I'll try to simplify a complicated process.

Let's say you want to start an insurance plan. So you print the paper, prepare the website, and open for business. Who's going to sign up first?

  • People with pre-existing conditions. Hey, you've been bragging about that, so when you build it, they'll come.
  • People whose health has been generally poor, and they didn't want to pay the market price under those conditions, for coverage they COULD HAVE purchased on their own.
  • People who just would not buy coverage on their own.
  • People who worked for an employer who didn't provide coverage, and chose not to buy coverage themselves. Who would rather have a car payment than health coverage.
On the whole, you might guess that such a mix of people might produce a huge exposure to claims. And you'd be right ... certainly more than the average of all Americans.

Second unanticipated, but nonetheless real, snag: The first year this plan is up and running, they're only going to receive and pay 9 or 10 months of claims. When you buy this thing, you then get sick, and finally go to a doctor or a hospital, stay a while, after which a claim is sent to the company. There it is processed and eventually paid. By the time it's open 3 to 6 months, say, the process is churning along and claims are being steadily paid.

So after the first year, losses look pretty good. They should ... you got a year's premium but only 9 months of claims to pay. So rates stay the same.

Everybody else's rates go up a little, owing to inflation, but yours stay put, in light of the prior paragraph here.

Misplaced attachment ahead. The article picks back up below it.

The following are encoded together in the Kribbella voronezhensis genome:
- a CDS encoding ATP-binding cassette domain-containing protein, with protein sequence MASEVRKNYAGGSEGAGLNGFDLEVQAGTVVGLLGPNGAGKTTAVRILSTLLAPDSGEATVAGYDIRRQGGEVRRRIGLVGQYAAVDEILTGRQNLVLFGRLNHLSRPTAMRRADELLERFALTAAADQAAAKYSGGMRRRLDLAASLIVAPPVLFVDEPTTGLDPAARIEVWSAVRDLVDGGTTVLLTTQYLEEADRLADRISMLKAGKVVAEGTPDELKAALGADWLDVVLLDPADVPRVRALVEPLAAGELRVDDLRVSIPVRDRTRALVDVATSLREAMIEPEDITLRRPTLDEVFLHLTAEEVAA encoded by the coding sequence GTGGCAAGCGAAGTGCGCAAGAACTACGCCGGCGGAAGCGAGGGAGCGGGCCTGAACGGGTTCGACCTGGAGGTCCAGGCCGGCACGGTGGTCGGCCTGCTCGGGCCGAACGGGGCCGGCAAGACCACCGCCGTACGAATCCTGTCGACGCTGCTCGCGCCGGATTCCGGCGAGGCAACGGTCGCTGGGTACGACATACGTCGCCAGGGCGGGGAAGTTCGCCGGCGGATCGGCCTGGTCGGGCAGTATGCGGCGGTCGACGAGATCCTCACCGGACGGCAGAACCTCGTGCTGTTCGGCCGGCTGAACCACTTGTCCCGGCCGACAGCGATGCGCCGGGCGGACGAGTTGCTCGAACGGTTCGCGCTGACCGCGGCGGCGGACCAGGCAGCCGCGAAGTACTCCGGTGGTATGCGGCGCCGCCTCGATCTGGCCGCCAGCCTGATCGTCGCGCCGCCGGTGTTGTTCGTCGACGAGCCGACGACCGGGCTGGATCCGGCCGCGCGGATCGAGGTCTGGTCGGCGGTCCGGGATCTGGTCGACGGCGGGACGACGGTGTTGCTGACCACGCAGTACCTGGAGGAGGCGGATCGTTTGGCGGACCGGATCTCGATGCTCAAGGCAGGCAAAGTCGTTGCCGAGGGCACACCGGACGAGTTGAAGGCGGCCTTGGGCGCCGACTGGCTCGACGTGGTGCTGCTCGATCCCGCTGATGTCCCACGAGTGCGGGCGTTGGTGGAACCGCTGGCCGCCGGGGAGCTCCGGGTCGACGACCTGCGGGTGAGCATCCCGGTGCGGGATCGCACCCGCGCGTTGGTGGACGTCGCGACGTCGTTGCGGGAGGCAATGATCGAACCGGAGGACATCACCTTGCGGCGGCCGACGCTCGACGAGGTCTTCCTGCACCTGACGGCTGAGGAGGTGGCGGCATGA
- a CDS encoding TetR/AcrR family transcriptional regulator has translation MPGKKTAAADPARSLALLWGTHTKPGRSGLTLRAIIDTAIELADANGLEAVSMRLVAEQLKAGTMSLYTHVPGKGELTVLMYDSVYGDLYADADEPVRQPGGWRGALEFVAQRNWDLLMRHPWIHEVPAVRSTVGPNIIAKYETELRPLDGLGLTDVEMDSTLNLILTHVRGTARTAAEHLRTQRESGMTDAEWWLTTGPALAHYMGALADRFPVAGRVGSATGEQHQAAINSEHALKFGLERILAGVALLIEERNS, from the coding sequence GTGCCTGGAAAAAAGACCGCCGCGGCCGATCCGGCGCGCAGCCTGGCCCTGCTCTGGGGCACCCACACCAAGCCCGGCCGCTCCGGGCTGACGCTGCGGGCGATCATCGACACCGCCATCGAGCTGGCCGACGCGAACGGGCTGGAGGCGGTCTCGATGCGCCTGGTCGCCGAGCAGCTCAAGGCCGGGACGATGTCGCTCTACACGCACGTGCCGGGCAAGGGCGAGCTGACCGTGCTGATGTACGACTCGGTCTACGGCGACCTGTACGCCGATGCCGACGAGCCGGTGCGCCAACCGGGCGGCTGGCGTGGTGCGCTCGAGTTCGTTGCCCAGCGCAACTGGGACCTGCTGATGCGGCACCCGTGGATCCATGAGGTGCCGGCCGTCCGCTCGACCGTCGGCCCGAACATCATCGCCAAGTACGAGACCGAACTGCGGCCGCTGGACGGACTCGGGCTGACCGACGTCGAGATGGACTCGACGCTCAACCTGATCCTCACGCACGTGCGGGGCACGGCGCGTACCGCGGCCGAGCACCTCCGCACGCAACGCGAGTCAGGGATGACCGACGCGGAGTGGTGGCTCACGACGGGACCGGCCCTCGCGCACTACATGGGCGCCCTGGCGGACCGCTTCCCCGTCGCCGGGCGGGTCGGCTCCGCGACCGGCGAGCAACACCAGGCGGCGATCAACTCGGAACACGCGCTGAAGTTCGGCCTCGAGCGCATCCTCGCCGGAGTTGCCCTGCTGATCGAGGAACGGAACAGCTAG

NOW ... at the start of the third year, the plan has paid a whole year's claims, and finds the premium wasn't enough to cover it all. So ... BOOM ... a big rate increase. Then, those who can get coverage elsewhere cheaper, do so, and they were the healthier folks in the group! And that's when the plan goes sour.

There have been some of these sorts of plans that were backed by an insurance company. So, shortfall comes out of their reserves, called "surplus".

There have been some of these sorts of plans that were self-funded ... uninsured ... enabled by ERISA some years ago. They usually simply fold up, leaving kazillions of sick people uninsured.

Then there's the government......

And while we're on the subject of "pre-existing conditions" ... let's say you're in charge of a big checking account. Guys who own cars put some money in every month, and then when one of them bends a fender somewhere, he brings you the repair bill and you pay it out of the checking account. You could call it sort of an "insurance exchange". In fact, there are some of those, all over the country.

Then one day a guy comes in with a car that's already smashed up. Says he wants to join the plan, pay the first month, and you pay to fix his car. If you were in charge, would YOU do that?

I didn't think so. But that's what health plans that agree to insure pre-existing conditions do. (Note there are some exceptions to this, in very large groups and particularly where you're leaving one insurance plan that covered the illness, and joining another one that would cover it. That's called "no loss - no gain".)

Insurance companies have to hold what's called "statutory reserves" as a hedge against unexpectedly high claims payouts. Then it has to have surplus .. undesignated money over and above their capital. Since our government is broke, what do THEY do when year #3, say, of the health plan turns sour?

Can you say "Higher Taxes"?